Mediterranean diet and IVF outcomes
Please follow the link to read more about how adherence to the Mediterranean diet is associated with an increased likelihood of achieving pregnancy and live birth after IVF/ICSI treatment Karayiannis and colleagues(2018).
Boosting Nutrition For Fertility
“Thank you to Lisa Donaldson, Accredited Practising Dietitian, for allowing us to share her informative article on boosting nutrition for fertility. Please follow the link to learn more about fertility and nutrition.”
As an Accredited Practising Dietitian I have worked with many couples trying to conceive. Often they are looking for some sort of elusive superfood to eat, to act as a magic bullet to fall pregnant. If only it was as simple as incorporating a new food! A healthy diet is critical though and not just for a week. Good, long-term nutrition in both partners is essential for establishing a healthy environment for a baby to develop and to promote both sperm count and motility. Studies show the ideal BMI to conceive is between 20 and 25. Getting into a healthy weight range is important – and not just for conception, but for pregnancy and the future health of your child.
So let’s take a look at how you can boost your nutrition to improve your chances of falling pregnant!
Basic Nutrition 101
Forget cutting carbs, converting to strict ‘Paleo’ or quitting sugar. Rather than cutting foods from your diet, boost your diet with nutrient dense foods. I’m not talking the food pyramid; rather I am talking about healthy portions of plant foods, lean protein, smart carbs and healthy fat. What does this look like? It’s half a plate of plant food (non-starchy vegetables, or a smaller portion of fresh fruit), a palm sized serve of protein and no more than a quarter plate of smart carbs or starchy vegetables. Amongst all this, a good dash of healthy fat is superb for your reproductive hormones.
1) Eat minimally processed foods – A diet consisting of fresh, unprocessed foods should supply you with all the nutrients you need for healthy reproductive function. Think wholegrains, legumes, fruit, vegetables, lean meat and dairy. Limit your intake of processed foods, high in salt, sugar, saturated fat, artificial sweeteners, flavours and additives.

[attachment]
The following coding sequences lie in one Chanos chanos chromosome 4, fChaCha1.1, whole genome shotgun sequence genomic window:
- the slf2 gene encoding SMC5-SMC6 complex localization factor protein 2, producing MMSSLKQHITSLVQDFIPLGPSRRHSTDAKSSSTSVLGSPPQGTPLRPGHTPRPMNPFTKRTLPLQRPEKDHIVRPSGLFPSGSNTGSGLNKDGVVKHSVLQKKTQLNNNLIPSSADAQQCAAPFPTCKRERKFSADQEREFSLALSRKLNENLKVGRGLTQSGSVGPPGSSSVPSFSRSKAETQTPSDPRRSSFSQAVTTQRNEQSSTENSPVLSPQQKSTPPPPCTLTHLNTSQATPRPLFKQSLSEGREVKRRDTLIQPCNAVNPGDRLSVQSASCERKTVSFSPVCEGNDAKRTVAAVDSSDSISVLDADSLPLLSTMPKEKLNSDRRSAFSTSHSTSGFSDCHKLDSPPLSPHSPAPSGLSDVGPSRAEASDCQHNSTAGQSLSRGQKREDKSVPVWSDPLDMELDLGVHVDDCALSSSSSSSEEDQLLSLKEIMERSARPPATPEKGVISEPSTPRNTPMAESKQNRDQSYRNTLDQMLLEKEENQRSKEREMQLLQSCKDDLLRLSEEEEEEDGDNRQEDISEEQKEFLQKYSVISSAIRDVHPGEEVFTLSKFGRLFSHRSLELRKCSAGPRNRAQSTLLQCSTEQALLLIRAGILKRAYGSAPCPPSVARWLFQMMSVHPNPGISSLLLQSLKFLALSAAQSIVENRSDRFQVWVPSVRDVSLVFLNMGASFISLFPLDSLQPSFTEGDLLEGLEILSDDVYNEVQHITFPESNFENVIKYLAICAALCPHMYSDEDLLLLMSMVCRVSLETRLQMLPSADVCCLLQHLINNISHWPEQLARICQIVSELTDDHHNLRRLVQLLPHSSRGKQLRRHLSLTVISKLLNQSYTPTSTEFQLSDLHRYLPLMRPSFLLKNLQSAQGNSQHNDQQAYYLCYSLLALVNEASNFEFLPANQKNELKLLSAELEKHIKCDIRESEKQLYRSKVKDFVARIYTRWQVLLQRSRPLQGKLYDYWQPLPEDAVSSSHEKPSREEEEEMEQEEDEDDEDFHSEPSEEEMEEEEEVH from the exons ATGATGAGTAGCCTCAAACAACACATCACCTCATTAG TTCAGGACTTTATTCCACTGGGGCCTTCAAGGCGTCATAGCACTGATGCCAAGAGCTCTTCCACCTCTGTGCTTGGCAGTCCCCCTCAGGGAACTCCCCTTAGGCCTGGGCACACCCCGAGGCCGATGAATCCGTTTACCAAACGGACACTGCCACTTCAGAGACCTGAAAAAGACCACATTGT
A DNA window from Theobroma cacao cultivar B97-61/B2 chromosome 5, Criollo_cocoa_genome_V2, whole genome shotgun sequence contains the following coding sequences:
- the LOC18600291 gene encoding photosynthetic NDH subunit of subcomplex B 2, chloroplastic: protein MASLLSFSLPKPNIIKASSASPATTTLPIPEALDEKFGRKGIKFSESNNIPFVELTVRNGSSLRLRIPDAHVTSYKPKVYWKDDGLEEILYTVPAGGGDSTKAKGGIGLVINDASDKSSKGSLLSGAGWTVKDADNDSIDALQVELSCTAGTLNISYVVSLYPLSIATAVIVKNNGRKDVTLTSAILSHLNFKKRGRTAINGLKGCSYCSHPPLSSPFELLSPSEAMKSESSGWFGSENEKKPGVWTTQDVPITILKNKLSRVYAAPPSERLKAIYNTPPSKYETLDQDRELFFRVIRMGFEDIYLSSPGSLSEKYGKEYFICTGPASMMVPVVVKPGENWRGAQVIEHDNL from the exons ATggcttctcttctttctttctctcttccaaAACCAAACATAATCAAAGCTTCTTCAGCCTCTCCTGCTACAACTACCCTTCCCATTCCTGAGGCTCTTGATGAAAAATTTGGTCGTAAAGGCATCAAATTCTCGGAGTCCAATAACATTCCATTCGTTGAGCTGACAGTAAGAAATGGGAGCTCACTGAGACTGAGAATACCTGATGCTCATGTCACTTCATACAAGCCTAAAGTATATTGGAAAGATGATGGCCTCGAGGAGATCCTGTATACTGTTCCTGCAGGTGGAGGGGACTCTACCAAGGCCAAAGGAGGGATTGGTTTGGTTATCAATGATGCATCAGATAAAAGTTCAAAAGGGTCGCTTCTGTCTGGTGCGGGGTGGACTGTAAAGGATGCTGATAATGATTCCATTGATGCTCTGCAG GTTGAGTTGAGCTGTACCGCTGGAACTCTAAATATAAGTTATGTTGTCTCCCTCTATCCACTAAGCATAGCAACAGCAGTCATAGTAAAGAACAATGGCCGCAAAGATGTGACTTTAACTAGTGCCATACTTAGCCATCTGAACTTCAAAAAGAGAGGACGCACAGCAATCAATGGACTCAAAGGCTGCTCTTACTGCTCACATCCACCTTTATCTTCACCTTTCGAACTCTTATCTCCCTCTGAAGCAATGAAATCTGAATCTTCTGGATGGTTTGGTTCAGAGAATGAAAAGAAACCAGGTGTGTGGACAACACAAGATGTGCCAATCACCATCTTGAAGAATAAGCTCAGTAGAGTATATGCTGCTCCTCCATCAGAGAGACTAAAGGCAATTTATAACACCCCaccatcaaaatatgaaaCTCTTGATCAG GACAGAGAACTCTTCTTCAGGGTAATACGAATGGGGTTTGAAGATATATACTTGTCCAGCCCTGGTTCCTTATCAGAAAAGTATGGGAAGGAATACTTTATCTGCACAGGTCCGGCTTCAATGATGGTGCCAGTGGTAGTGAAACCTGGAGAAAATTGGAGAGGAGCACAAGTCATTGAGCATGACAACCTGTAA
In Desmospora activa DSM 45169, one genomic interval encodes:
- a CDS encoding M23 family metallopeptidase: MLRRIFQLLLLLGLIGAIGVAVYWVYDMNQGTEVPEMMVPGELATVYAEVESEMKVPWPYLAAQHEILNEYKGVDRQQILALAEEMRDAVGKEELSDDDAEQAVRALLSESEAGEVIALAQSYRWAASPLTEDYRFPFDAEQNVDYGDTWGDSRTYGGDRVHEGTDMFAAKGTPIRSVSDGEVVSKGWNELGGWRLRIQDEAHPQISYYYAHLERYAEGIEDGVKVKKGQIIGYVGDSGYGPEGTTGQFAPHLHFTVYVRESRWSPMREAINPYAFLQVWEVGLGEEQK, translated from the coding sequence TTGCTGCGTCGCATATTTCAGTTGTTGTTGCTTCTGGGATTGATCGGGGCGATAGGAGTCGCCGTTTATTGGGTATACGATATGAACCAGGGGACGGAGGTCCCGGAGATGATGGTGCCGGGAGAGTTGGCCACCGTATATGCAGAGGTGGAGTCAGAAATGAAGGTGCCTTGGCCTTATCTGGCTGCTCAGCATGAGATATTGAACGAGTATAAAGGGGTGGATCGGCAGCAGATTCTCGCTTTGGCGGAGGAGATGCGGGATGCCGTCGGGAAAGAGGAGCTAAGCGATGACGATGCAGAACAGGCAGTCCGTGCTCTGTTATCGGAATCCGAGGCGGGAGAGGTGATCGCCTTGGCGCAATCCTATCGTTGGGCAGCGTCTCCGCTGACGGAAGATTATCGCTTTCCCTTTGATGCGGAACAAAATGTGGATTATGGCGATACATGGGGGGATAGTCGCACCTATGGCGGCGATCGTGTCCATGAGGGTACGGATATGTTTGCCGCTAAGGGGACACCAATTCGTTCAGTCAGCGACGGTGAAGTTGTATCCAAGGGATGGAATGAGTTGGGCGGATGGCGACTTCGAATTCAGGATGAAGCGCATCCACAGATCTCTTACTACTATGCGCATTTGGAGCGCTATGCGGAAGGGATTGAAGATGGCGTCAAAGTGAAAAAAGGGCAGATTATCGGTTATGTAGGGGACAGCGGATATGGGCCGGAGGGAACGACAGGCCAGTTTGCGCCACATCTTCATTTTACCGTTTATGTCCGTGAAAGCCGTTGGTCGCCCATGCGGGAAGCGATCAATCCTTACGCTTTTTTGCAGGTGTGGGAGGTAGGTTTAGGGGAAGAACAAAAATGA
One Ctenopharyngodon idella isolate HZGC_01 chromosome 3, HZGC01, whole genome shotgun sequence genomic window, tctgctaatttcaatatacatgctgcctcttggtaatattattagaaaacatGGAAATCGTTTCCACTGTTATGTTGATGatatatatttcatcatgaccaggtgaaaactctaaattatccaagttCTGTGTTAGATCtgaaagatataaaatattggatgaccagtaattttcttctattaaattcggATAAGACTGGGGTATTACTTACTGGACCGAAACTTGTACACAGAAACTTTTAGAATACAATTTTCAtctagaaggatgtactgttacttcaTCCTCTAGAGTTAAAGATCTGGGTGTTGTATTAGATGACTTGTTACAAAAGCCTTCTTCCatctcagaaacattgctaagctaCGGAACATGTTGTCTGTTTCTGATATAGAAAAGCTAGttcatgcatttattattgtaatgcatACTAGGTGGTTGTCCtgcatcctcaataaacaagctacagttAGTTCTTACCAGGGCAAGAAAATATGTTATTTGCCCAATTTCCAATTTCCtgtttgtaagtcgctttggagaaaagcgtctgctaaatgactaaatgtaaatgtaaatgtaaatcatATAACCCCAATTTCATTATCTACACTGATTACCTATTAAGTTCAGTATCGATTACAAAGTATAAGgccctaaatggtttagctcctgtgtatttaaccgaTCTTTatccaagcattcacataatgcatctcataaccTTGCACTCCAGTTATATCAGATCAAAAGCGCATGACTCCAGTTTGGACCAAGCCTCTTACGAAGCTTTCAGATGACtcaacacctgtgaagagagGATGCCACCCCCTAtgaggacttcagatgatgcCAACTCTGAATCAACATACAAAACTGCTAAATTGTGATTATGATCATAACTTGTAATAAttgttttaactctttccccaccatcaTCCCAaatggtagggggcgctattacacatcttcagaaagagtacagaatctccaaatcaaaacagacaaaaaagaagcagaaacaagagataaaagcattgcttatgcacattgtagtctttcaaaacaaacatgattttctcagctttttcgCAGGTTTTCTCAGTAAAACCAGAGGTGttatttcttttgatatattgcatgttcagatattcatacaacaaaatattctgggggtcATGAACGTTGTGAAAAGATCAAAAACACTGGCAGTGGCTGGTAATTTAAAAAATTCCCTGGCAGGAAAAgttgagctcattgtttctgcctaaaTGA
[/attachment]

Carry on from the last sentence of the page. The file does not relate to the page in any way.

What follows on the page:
2) Increase your intake of Omega 3 fatty acids – Omega 3s help regulate the sex glands’ function to produce healthy eggs and sperm. Try to consume at least two serves of low mercury, oily fish* each week (salmon, trout, sardines). Try dressing your salads with flaxseed oil and add a sprinkle of chia seeds to your cereal, smoothies or porridge. Easy!
3) The importance of Zinc – Zinc is absolutely essential to fertility in both men and women. For women, zinc helps mature eggs that are ripe for fertilisation. For men, zinc is necessary for creating the outer membrane and tail of a sperm. Think about sprinkling some pumpkin seeds over a salad, snacking on some Greek yoghurt and enjoying some beef and lamb each week. If you enjoy oysters, they are a superb source of zinc!
4) Consume ‘smart carbs’ – Consuming low GI carbs across the course of the day ensures that you won’t have sudden bursts of insulin that can disrupt a menstrual cycle. Swap all your refined breads and cereals for wholegrain versions. Try oats for breakfast, a wholemeal salad sandwich for lunch, some mashed sweet potato for dinner.
Consuming a healthy diet (as outlined) can make an enormous difference to a couple’s chance of falling pregnant. Making changes for a few days or one week is not enough. It’s about making long-term changes for the health of your reproductive organs and your future child. Swap your packets and tins of food for whole, fresh foods. Be mindful about your intake of Omega 3 fatty acids and zinc, and don’t forget to swap all those refined carbohydrates for wholegrain varieties. It’s about boosting and enriching your diet for the best chances to conceive. It’s also about making a healthier version of you – for life!